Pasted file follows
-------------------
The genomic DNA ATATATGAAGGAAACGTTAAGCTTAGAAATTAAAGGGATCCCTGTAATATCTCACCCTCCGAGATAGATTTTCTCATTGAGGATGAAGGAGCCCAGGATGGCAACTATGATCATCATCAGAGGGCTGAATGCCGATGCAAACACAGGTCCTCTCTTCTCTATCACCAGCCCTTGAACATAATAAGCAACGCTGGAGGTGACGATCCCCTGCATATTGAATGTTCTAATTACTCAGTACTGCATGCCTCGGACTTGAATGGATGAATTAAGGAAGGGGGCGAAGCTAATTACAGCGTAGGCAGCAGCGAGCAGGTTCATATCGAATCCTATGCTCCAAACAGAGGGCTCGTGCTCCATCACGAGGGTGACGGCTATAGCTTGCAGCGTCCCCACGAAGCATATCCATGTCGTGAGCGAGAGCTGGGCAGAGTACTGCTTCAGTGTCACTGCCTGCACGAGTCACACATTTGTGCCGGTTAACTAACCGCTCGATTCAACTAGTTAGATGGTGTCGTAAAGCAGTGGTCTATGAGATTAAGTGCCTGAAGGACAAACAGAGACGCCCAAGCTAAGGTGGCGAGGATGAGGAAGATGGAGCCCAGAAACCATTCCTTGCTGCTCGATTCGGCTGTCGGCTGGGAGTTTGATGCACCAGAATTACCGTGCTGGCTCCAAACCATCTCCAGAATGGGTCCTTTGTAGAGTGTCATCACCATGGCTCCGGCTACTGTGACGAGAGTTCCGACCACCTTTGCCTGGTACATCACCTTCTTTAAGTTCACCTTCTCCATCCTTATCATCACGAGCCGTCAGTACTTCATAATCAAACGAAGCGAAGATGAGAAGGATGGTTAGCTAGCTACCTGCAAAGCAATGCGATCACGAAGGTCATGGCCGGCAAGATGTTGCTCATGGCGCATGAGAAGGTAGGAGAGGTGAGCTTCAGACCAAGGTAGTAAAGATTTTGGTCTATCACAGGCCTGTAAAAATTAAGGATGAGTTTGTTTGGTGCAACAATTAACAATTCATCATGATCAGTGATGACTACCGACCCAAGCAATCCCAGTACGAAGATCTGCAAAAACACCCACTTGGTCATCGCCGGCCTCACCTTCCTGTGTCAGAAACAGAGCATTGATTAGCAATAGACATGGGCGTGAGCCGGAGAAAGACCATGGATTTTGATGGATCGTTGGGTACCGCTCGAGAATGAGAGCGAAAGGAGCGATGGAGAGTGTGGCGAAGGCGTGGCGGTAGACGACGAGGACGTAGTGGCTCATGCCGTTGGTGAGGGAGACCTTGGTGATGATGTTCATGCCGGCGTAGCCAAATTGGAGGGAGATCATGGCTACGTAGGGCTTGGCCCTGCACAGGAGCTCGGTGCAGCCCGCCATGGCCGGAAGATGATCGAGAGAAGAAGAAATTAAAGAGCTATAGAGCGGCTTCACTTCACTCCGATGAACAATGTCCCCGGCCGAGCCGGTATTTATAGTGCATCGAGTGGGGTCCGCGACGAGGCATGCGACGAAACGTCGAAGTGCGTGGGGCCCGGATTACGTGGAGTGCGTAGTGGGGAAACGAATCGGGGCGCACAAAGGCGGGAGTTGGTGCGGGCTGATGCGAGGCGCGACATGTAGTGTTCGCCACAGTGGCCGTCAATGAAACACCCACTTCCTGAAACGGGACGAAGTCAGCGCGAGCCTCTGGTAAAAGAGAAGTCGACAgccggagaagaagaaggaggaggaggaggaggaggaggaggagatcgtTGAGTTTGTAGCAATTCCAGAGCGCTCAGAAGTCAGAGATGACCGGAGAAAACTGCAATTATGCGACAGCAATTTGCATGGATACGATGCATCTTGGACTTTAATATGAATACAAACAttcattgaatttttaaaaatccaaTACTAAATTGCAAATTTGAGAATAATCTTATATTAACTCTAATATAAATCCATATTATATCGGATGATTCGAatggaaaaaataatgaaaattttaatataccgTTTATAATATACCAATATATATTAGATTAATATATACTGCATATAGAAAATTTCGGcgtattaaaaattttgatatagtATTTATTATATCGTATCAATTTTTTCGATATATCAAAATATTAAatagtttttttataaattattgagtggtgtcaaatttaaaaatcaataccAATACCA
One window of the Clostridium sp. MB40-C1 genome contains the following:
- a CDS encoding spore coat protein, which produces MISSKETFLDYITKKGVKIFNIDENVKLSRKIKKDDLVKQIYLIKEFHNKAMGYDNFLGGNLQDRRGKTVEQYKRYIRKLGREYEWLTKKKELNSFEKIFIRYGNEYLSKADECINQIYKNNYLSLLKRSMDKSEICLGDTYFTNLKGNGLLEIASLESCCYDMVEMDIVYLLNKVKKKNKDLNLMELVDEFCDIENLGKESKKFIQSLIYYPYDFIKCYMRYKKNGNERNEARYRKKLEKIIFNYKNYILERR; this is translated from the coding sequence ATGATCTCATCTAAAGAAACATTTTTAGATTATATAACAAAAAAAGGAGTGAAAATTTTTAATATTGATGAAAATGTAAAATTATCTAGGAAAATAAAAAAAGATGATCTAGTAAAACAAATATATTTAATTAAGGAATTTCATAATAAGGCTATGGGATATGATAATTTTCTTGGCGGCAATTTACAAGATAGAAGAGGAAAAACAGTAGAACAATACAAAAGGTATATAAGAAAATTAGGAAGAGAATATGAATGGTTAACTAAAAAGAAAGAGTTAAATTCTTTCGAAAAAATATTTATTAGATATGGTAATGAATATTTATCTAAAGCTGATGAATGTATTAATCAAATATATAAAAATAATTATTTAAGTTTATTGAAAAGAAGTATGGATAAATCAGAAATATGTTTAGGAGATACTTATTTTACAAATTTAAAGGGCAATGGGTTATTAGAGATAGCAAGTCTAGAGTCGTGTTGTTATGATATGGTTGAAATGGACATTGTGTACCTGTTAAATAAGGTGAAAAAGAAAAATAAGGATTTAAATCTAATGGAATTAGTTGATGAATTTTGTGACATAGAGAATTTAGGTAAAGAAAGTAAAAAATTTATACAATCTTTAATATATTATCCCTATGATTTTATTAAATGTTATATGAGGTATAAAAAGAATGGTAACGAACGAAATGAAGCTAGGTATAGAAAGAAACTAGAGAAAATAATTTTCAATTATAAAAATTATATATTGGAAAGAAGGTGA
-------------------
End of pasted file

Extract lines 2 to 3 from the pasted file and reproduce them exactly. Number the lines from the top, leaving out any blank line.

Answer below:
One window of the Clostridium sp. MB40-C1 genome contains the following:
- a CDS encoding spore coat protein, which produces MISSKETFLDYITKKGVKIFNIDENVKLSRKIKKDDLVKQIYLIKEFHNKAMGYDNFLGGNLQDRRGKTVEQYKRYIRKLGREYEWLTKKKELNSFEKIFIRYGNEYLSKADECINQIYKNNYLSLLKRSMDKSEICLGDTYFTNLKGNGLLEIASLESCCYDMVEMDIVYLLNKVKKKNKDLNLMELVDEFCDIENLGKESKKFIQSLIYYPYDFIKCYMRYKKNGNERNEARYRKKLEKIIFNYKNYILERR; this is translated from the coding sequence ATGATCTCATCTAAAGAAACATTTTTAGATTATATAACAAAAAAAGGAGTGAAAATTTTTAATATTGATGAAAATGTAAAATTATCTAGGAAAATAAAAAAAGATGATCTAGTAAAACAAATATATTTAATTAAGGAATTTCATAATAAGGCTATGGGATATGATAATTTTCTTGGCGGCAATTTACAAGATAGAAGAGGAAAAACAGTAGAACAATACAAAAGGTATATAAGAAAATTAGGAAGAGAATATGAATGGTTAACTAAAAAGAAAGAGTTAAATTCTTTCGAAAAAATATTTATTAGATATGGTAATGAATATTTATCTAAAGCTGATGAATGTATTAATCAAATATATAAAAATAATTATTTAAGTTTATTGAAAAGAAGTATGGATAAATCAGAAATATGTTTAGGAGATACTTATTTTACAAATTTAAAGGGCAATGGGTTATTAGAGATAGCAAGTCTAGAGTCGTGTTGTTATGATATGGTTGAAATGGACATTGTGTACCTGTTAAATAAGGTGAAAAAGAAAAATAAGGATTTAAATCTAATGGAATTAGTTGATGAATTTTGTGACATAGAGAATTTAGGTAAAGAAAGTAAAAAATTTATACAATCTTTAATATATTATCCCTATGATTTTATTAAATGTTATATGAGGTATAAAAAGAATGGTAACGAACGAAATGAAGCTAGGTATAGAAAGAAACTAGAGAAAATAATTTTCAATTATAAAAATTATATATTGGAAAGAAGGTGA